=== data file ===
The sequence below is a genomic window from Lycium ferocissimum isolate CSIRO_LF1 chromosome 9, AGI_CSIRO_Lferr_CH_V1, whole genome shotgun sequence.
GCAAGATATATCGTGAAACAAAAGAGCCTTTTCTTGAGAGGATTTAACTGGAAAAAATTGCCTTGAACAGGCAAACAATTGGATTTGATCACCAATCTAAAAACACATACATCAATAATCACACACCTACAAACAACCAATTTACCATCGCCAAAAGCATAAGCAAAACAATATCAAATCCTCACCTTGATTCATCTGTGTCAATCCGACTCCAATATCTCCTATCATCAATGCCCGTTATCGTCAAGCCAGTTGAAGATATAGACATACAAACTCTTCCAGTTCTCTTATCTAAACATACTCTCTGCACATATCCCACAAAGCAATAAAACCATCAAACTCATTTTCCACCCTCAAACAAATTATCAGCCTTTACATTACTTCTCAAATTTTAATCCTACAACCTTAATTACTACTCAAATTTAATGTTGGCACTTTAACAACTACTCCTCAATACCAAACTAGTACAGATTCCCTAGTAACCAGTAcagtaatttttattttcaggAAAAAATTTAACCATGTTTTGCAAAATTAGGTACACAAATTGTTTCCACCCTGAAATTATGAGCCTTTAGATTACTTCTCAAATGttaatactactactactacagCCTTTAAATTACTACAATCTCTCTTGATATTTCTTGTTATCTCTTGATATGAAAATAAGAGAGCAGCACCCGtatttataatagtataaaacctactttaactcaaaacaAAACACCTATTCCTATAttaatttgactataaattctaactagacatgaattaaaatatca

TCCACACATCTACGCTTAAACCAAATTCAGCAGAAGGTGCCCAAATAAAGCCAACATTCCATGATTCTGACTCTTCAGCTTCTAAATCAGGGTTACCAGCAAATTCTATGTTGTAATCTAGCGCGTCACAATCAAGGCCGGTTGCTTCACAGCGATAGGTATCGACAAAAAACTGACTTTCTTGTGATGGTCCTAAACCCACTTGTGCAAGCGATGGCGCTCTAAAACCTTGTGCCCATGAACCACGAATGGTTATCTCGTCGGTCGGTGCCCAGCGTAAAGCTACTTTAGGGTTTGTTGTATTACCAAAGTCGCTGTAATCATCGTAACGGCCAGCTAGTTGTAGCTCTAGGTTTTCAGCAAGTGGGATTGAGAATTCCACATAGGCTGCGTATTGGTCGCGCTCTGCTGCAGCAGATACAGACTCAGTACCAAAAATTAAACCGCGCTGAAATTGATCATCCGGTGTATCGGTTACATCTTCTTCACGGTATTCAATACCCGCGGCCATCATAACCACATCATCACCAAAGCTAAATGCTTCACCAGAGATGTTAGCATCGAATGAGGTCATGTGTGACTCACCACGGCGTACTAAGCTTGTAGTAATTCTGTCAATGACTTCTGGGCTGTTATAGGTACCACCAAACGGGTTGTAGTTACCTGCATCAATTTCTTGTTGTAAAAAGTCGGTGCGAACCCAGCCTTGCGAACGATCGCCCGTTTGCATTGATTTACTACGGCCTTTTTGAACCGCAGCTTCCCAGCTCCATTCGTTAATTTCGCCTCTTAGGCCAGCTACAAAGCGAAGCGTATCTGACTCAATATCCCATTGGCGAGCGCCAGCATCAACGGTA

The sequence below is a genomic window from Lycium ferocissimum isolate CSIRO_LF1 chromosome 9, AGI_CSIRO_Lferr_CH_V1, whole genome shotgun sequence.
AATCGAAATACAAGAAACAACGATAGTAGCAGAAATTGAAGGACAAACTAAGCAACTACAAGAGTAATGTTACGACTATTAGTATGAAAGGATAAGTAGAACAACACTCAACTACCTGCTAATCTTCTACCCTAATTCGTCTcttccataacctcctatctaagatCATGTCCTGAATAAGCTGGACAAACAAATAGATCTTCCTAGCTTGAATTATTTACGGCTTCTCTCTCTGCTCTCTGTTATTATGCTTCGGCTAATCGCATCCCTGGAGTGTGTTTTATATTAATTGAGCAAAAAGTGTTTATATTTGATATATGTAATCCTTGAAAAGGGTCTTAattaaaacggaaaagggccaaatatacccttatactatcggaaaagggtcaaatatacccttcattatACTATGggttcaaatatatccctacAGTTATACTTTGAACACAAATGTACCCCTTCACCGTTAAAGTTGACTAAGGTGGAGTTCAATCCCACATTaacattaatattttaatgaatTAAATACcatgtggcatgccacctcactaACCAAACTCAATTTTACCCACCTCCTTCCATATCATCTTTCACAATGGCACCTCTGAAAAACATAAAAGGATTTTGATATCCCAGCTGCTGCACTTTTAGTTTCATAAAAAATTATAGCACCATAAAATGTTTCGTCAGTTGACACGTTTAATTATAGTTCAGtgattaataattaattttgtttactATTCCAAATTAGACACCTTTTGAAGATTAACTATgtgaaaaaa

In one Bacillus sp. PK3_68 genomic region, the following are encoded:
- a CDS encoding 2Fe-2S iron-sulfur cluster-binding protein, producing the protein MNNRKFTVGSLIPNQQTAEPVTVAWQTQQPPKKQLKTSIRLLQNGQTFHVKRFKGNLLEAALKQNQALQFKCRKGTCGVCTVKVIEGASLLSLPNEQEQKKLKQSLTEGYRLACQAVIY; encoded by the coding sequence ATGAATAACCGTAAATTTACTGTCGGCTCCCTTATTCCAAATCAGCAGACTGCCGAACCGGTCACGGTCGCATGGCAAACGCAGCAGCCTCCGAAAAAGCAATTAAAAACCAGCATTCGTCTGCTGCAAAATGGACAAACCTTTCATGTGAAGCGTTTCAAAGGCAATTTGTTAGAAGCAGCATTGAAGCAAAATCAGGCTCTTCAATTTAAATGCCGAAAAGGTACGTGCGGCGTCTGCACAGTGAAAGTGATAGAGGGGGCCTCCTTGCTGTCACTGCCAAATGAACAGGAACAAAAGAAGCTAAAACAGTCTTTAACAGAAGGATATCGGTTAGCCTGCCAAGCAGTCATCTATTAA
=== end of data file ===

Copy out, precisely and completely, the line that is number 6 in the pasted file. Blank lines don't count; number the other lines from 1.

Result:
In one Bacillus sp. PK3_68 genomic region, the following are encoded: